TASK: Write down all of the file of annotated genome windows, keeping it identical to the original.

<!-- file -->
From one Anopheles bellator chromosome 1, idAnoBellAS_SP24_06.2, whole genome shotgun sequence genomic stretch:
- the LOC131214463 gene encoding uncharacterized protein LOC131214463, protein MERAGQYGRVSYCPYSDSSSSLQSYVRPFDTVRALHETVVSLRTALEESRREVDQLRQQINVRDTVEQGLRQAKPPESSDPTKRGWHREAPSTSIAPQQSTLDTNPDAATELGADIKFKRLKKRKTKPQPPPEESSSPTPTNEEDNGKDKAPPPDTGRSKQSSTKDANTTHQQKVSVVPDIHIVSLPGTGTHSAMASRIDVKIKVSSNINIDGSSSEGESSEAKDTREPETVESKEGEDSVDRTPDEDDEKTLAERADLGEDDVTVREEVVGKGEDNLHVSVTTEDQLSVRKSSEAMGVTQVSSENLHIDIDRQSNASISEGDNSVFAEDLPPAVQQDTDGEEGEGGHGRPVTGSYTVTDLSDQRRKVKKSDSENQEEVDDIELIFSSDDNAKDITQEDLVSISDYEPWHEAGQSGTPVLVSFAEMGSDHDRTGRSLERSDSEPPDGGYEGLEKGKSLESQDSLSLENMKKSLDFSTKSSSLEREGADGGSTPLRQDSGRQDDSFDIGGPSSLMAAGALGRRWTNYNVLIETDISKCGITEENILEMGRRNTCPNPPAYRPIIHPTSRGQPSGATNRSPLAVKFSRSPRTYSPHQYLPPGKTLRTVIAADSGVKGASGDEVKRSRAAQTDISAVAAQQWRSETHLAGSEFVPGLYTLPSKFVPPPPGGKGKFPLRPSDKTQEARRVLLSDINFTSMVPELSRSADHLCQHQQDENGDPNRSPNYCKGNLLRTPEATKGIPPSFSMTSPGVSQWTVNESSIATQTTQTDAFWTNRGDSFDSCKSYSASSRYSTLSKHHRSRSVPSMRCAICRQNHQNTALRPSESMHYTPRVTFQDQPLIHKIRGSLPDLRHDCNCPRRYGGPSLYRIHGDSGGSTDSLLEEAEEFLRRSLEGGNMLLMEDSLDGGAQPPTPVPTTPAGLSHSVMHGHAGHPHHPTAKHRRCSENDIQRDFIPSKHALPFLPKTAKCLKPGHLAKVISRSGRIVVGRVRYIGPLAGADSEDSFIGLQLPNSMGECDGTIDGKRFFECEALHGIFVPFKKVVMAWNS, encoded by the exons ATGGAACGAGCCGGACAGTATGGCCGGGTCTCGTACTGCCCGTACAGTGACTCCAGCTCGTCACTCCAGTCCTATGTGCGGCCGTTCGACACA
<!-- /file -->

From one Anopheles bellator chromosome 1, idAnoBellAS_SP24_06.2, whole genome shotgun sequence genomic stretch:
- the LOC131214463 gene encoding uncharacterized protein LOC131214463, protein MERAGQYGRVSYCPYSDSSSSLQSYVRPFDTVRALHETVVSLRTALEESRREVDQLRQQINVRDTVEQGLRQAKPPESSDPTKRGWHREAPSTSIAPQQSTLDTNPDAATELGADIKFKRLKKRKTKPQPPPEESSSPTPTNEEDNGKDKAPPPDTGRSKQSSTKDANTTHQQKVSVVPDIHIVSLPGTGTHSAMASRIDVKIKVSSNINIDGSSSEGESSEAKDTREPETVESKEGEDSVDRTPDEDDEKTLAERADLGEDDVTVREEVVGKGEDNLHVSVTTEDQLSVRKSSEAMGVTQVSSENLHIDIDRQSNASISEGDNSVFAEDLPPAVQQDTDGEEGEGGHGRPVTGSYTVTDLSDQRRKVKKSDSENQEEVDDIELIFSSDDNAKDITQEDLVSISDYEPWHEAGQSGTPVLVSFAEMGSDHDRTGRSLERSDSEPPDGGYEGLEKGKSLESQDSLSLENMKKSLDFSTKSSSLEREGADGGSTPLRQDSGRQDDSFDIGGPSSLMAAGALGRRWTNYNVLIETDISKCGITEENILEMGRRNTCPNPPAYRPIIHPTSRGQPSGATNRSPLAVKFSRSPRTYSPHQYLPPGKTLRTVIAADSGVKGASGDEVKRSRAAQTDISAVAAQQWRSETHLAGSEFVPGLYTLPSKFVPPPPGGKGKFPLRPSDKTQEARRVLLSDINFTSMVPELSRSADHLCQHQQDENGDPNRSPNYCKGNLLRTPEATKGIPPSFSMTSPGVSQWTVNESSIATQTTQTDAFWTNRGDSFDSCKSYSASSRYSTLSKHHRSRSVPSMRCAICRQNHQNTALRPSESMHYTPRVTFQDQPLIHKIRGSLPDLRHDCNCPRRYGGPSLYRIHGDSGGSTDSLLEEAEEFLRRSLEGGNMLLMEDSLDGGAQPPTPVPTTPAGLSHSVMHGHAGHPHHPTAKHRRCSENDIQRDFIPSKHALPFLPKTAKCLKPGHLAKVISRSGRIVVGRVRYIGPLAGADSEDSFIGLQLPNSMGECDGTIDGKRFFECEALHGIFVPFKKVVMAWNS, encoded by the exons ATGGAACGAGCCGGACAGTATGGCCGGGTCTCGTACTGCCCGTACAGTGACTCCAGCTCGTCACTCCAGTCCTATGTGCGGCCGTTCGACACA